Archive for March, 2010

Lino Layers.

Wednesday, March 31st, 2010

Having serious connection issues today so a short one. If I wasn’t terrified I’d lose internet access any second, I’d waffle on about the links Greenwich has to linoleum manufacture (a glamorous part of our past, natch…) but I am, so I’ll be quick. Angie’s looking for a floor specialist who can screed a floor and lay lino without costing the earth.

Any suggestions?

Greenwich Theatre…The Early Years

Tuesday, March 30th, 2010

Stephen Moreton-Prichard, 1998

Now here’s a book I’ve been searching for for a long, long time. I’d heard of it, I’d even seen it – at a distance. Unfortunately, I’d never actually had a chance to see its contents. And I was desperate to.

I knew it had an afterward by Neil Rhind, which was good enough for me, and in my mind I’d built it up to be an in-depth history of the theatre from Crowders days, all the way through to sad times, as drawn so poignantly by Geoffrey Fletcher in the 1960s. In my imagination, it logged the valiant fight in the 60s to save the building, covered the people who were active in the campaign, and the rebuild – all the way through to its glory days in the 1970s and 80s when pretty much every British actor who was to become anybody trod its hallowed boards.

And it is a handsome volume. However if I’d had a chance to even leaf through it before I bought it, I probably wouldn’t have lost sleep trying to get a copy for myself. For this is a book that although fascinating in itself, wasn’t written for me. Instead it is a (literal) snapshot of the those glory years for the people who were involved in the place’s saving – people who knew Stephen Moreton-Prichard and Ewan Hooper, and wanted a keepsake of their efforts 30 years on.

It’s essentially a book of photos of the productions, as Stephen Moreton-Prichard turns out to have been the theatre photographer. And they are rather wonderful pictures – from the days when Greenwich was a full producing house and clearly a serious force in British theatre. There are some truly heroic-looking productions – brave choices as well as the old favourites. I’m sure the pictures were chosen to show the breadth of famous actors who worked there, but virtually every photo has some household name in it – sometimes several. For a pure theatre lover, it’s gold.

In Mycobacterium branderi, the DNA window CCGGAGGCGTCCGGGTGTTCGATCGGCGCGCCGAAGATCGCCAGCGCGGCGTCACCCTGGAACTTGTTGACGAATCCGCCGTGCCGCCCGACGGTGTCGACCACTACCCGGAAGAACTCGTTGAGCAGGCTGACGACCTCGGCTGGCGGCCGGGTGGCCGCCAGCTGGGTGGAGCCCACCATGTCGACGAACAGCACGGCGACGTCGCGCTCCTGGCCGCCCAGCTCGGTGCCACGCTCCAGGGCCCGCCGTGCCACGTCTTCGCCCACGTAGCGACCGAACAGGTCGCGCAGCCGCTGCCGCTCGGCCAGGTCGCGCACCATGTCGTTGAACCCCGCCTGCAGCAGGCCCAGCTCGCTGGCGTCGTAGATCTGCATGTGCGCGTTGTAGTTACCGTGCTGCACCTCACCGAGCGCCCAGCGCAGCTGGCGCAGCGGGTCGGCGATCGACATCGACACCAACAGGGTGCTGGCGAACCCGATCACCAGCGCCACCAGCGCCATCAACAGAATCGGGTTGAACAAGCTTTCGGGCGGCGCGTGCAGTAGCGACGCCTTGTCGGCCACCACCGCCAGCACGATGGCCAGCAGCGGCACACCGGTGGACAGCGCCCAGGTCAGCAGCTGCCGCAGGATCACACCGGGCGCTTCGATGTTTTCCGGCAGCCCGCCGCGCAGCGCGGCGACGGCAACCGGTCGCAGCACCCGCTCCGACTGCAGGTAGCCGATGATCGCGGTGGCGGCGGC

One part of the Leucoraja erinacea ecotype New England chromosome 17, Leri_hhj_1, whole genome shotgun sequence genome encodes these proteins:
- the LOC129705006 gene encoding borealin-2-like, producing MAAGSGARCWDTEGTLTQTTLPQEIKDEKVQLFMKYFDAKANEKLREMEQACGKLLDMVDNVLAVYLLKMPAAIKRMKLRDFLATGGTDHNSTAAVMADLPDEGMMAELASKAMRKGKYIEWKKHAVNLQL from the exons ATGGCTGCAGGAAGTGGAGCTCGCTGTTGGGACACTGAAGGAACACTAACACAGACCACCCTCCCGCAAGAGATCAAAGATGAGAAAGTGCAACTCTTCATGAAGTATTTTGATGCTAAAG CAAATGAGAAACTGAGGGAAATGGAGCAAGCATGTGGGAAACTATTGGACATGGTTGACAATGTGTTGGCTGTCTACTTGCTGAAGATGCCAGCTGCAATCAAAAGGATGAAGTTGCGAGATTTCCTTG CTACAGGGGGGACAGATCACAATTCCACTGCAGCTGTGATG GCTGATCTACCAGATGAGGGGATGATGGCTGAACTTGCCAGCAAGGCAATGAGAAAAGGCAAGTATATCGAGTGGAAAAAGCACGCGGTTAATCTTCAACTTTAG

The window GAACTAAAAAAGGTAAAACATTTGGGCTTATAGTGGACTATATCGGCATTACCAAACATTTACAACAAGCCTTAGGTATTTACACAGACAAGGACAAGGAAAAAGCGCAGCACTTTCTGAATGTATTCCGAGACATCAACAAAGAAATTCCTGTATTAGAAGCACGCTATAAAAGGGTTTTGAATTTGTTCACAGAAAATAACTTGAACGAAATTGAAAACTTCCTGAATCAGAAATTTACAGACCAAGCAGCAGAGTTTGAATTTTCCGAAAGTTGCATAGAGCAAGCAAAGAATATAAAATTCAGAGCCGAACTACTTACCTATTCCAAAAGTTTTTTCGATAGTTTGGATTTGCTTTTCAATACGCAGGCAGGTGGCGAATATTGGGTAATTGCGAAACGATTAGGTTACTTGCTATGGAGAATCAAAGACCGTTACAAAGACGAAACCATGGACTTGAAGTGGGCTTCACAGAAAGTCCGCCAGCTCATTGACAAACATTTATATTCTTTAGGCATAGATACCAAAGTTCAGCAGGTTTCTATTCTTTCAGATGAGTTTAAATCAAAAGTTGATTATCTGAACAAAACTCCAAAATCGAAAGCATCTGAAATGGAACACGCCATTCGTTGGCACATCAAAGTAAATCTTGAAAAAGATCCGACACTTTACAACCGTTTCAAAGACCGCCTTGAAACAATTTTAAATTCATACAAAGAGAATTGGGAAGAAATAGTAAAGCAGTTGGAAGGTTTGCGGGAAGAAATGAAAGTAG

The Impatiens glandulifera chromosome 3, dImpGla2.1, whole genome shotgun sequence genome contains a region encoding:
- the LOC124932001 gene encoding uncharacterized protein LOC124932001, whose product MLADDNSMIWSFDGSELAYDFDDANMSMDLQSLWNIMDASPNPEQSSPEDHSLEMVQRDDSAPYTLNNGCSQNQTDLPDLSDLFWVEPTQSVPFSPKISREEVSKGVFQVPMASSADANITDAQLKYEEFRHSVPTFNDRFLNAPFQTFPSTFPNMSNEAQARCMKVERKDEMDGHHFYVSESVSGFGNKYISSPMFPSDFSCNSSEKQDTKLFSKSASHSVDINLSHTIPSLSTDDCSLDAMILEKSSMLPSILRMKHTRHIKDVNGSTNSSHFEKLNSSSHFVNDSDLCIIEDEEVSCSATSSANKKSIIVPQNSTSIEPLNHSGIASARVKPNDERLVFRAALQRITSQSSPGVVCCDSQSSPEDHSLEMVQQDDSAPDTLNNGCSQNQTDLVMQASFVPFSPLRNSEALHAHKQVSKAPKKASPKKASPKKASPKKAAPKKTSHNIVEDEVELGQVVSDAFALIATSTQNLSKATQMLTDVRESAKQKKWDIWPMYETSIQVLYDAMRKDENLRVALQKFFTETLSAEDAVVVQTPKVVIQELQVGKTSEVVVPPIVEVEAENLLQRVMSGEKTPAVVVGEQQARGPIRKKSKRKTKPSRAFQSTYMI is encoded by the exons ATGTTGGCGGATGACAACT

For me, though, who had been hoping to read some history of the theatre, and its place within the town’s bigger story – and whose knowledge of its recent story is shaky to say the least – it felt a bit like peering through the Play School Arched Window at Derek Griffiths in jazzy dungarees or dressed as an Indian chief rather than seeing the whole picture. Neil Rhind, in just a hundred words or so, manages his best – I found out that Ewan Hooper seems to have been the driving force behind the regeneration of the theatre and that Stephen Moreton-Prichard, as photographer, was in the right place at the right time, turning out to be perfect for the job.

As I say, this book wasn’t created for us – it was made for people who knew first-hand the struggles the place went through, so I guess to reiterate what they’d achieved might have felt like boasting or something. But for me, who wasn’t around at the time, the context is a bit lost. Neil Rhind says that Moreton-Prichard was present at rehearsals, and I’m sure he took photos of the fabric of the building, the rebuild and the people, but this book is just polished production shots and only half the story – however very, very lovely they are.

The only picture of the building itself is on the cover. I’m suspecting it’s of one of the Old-Time Music Hall nights that were very popular in the 1970s, but it’s taken from behind the MC’s back, showing the audience – who are in themselves very fascinating. Whatever happened to dressing up like Margot and Jerry Leadbetter to go to the theatre?